An optimal spatial filtering electrode for brain computer interface
Date of Original Version
There are millions of people in the U.S. and many more worldwide who could benefit from a noninvasive-based electroencephalography (EEG) brain computer interface (BCI). A BCI is an alternative or augmentative communication method for people with severe motor disabilities. However, EEG suffers from poor spatial resolution and signal-to-noise ratio (SNR). To improve the spatial resolution and SNR many researchers have turned to implantable electrodes. We have previously reported on significant improvements in BCI recognition rates using tripolar concentric ring electrodes compared to disc electrodes. We now report on a optimal method for combining the outputs from the independent elements of the tripolar concentric ring electrodes to improve the spatial resolution further. We used minimum variance distortionless look (MVDL), a beamformer, on simulated data to compare the spatial sensitivity of the optimal combination to disc electrodes and the tripolar concentric ring electrode surface Laplacian. The optimal combination shows the highest spatial sensitivity with the Laplacian a close second and disc electrodes resulting in a distant third. Further analysis is necessary with a more realistic computer model and then real signals. however it appears that the optimal combination may improve the spatial resolution of EEG further which in turn can be utilized to improve noninvasive EEG-based BCIs. ©2009 IEEE.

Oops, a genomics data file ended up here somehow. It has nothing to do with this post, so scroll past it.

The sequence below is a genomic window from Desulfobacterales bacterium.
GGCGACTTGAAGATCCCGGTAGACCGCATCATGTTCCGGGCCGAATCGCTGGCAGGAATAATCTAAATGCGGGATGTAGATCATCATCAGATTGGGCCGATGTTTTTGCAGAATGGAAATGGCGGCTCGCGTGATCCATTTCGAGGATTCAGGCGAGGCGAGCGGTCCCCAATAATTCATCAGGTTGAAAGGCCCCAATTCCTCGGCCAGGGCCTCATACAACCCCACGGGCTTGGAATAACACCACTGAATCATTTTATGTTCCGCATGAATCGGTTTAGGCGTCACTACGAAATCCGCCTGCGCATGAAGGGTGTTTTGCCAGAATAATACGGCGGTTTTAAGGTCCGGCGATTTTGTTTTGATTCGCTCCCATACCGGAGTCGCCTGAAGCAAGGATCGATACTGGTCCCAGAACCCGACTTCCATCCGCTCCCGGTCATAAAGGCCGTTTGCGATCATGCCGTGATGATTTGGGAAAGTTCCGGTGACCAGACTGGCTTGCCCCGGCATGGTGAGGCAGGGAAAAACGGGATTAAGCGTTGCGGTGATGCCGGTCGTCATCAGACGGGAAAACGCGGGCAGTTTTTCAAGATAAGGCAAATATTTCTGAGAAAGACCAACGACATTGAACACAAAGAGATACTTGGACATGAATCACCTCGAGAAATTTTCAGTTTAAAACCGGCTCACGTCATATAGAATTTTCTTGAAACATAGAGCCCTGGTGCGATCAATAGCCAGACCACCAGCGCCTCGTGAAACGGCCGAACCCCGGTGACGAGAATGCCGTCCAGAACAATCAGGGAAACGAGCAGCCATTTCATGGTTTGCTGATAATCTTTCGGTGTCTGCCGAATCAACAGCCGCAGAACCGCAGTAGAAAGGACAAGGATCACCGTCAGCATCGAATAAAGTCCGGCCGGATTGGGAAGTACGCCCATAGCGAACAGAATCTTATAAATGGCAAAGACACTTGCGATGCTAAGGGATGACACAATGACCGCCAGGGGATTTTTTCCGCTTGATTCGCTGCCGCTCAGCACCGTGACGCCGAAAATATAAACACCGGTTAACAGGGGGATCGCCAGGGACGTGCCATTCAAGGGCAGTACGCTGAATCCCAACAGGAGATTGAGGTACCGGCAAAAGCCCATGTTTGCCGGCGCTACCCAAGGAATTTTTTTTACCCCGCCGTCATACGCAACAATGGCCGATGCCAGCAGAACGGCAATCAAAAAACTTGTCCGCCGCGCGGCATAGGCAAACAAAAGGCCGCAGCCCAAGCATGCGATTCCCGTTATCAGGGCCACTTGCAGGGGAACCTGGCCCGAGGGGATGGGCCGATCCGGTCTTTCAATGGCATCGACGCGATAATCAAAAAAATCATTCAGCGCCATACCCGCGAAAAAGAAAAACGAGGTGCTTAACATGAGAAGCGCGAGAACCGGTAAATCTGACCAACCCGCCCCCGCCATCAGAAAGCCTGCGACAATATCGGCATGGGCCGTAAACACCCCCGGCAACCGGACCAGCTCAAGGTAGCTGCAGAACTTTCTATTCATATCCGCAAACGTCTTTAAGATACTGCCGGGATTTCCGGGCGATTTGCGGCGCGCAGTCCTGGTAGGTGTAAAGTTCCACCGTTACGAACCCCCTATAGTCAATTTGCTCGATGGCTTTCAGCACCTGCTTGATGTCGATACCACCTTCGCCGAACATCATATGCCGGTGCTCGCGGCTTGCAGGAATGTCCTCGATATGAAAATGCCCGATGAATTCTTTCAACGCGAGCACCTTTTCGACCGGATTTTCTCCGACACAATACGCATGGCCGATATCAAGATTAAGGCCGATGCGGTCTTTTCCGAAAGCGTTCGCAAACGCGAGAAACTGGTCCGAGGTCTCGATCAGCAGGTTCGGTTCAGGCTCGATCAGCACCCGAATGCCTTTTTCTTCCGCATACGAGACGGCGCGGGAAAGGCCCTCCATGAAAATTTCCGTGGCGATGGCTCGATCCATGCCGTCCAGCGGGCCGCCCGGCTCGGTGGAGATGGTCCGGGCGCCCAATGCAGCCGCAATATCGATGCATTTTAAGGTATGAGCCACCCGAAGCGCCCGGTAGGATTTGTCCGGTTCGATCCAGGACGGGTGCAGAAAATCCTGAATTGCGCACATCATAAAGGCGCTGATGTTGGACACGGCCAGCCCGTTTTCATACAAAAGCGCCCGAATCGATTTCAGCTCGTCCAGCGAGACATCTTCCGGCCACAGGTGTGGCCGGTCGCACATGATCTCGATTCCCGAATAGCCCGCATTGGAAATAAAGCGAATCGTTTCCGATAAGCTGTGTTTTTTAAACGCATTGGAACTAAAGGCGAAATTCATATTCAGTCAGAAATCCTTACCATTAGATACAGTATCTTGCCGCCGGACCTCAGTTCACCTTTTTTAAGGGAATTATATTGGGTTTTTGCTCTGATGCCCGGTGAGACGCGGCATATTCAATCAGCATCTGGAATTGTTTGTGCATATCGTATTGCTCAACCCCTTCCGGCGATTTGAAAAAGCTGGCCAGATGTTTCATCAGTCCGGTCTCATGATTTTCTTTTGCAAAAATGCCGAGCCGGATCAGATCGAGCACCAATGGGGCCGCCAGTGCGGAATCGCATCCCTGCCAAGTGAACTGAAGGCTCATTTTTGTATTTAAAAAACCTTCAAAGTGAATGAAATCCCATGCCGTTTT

Proceedings of the 31st Annual International Conference of the IEEE Engineering in Medicine and Biology Society: Engineering the Future of Biomedicine, EMBC 2009
Besio, W. G., S. M. Kay, and X. Liu. "An optimal spatial filtering electrode for brain computer interface." Proceedings of the 31st Annual International Conference of the IEEE Engineering in Medicine and Biology Society: Engineering the Future of Biomedicine, EMBC 2009 , (2009): 3138-3141. doi:10.1109/IEMBS.2009.5332575.